Prepare Before Next Upcoming NHK’s Morning Drama “Yell”!
“Yell” is an upcoming NHK’s morning drama that will start next spring, 2020. This biographical drama is about a nationally famous composer from Fukushima, Yūji Koseki, and his wife Kinko.
His great songs include: a song of The National High School Baseball Championship, “Eikan wa Kimi ni Kagayaku [crown shines on you]”, a monster, Mothra’s theme song, “Mothra”, and a march played in Tokyo Olympic Games 1964, “Olympic March”. You may not know him or the titles of his songs, but you may have heard some of them.
It is said that the songs Mr. Koseki composed are about 5000.
Now, a curiosity has risen; what kind of person was Mr. Yūji Koseki like; how could he create such numbers of songs?
So, I decided to visit his memorial hall and monuments with an amateur fashion model for this website.
Yūji Koseki Memorial Hall
A Gentle Quiet Young Man Who Loved Music
His memorial hall is located next to Fukushima City Concert Hall. It is a two-floor building with a pointy roof. Looks chic and reminds of his song “Tongari Bōshi [pointy hat]”. Inside the building, there is a large window and the sunshine comes through it. His songs and videos about him keep playing. The first floor has a reception and salon which is used as a meeting place for mini concerts and other events.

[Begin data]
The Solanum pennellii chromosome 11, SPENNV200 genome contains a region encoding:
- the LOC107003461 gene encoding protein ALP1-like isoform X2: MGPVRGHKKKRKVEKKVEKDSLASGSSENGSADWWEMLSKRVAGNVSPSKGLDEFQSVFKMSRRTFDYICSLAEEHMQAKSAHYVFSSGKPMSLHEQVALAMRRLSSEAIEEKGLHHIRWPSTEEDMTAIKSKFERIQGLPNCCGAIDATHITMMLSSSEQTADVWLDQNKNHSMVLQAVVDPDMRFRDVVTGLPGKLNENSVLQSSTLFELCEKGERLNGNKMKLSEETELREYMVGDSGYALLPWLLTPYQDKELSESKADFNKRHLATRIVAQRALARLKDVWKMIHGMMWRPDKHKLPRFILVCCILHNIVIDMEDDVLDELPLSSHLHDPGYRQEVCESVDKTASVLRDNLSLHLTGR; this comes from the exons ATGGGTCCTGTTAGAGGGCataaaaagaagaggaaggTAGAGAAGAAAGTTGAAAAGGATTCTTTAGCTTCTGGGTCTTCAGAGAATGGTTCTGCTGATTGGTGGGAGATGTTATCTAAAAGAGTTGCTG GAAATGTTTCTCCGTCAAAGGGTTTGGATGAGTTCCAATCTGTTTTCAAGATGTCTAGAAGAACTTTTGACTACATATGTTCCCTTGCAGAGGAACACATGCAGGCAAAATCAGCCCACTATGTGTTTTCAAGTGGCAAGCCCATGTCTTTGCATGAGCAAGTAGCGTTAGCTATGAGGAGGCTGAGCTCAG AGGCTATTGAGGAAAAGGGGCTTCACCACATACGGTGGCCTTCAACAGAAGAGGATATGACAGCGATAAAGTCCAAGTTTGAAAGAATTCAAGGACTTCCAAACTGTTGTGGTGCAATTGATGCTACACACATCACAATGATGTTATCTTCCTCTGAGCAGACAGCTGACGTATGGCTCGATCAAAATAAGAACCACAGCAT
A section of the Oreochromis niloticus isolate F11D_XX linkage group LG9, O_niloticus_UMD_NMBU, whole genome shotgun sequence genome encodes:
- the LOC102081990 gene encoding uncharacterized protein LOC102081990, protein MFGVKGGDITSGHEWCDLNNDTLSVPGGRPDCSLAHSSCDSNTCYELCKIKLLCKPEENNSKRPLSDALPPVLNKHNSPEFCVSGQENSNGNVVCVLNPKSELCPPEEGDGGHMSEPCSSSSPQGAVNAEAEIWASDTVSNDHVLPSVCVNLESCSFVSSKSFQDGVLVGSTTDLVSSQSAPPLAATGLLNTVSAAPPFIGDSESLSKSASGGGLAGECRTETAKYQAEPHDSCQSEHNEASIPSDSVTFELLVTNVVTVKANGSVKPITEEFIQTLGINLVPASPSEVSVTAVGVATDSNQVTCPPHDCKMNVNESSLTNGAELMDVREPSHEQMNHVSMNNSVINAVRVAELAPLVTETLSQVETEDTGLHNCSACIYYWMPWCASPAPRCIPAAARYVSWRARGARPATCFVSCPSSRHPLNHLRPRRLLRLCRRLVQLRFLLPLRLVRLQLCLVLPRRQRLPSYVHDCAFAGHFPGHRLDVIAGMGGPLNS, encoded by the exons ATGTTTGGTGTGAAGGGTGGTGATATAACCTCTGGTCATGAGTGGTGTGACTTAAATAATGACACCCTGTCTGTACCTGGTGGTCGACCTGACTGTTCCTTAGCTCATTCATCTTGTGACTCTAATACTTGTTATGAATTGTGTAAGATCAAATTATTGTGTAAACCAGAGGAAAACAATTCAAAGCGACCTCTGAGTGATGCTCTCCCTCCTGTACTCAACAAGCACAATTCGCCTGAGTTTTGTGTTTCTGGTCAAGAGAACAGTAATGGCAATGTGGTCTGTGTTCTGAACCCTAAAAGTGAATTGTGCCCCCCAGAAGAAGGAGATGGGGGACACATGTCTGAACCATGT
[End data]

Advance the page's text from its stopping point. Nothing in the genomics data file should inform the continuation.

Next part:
On the staircase wall, watercolor pictures painted by Mr. Koseki are displayed, and on the 2nd floor, there is an exhibition room packed with valuable materials about him.
“裕而: Yūji” is his pen name. His real name was “勇治: Yūji”. He liked the Chinese character, “裕”, and used it for his pseudonym.
Mr. Koseki did not drink alcohol but was fond of sweets, especially wagashi (Japanese confectioneries). In his childhood, he loved to buy daifuku (azuki bean jam wrapped with rice cake) at a confectionery shop located across a bridge over Abukuma river.
Reproduction of his composing room when he was in Tokyo. He did not use a piano or any instruments for composing, but created songs in his head. There are three low tables, and music sheets are placed on each. That is how he composed multiple songs at the same time.
There are model steam locomotives in this room too. When Mr. Koseki was a child, he loved steam locomotives probably because he often saw tram-trains run on tram line called, “Densha Dōri [Train Street]” in front of his house.
About 100 songs that represent Koseki are available.
Videos about Koseki’s background and his songs are available.
▲Hammond Organ B-3
Koseki used this organ for NHK’s live broadcast. People say this is the object of envy for jazz musicians. Along with a loudspeaker, it is very valuable, and played at the mini concerts.
Map from Report↓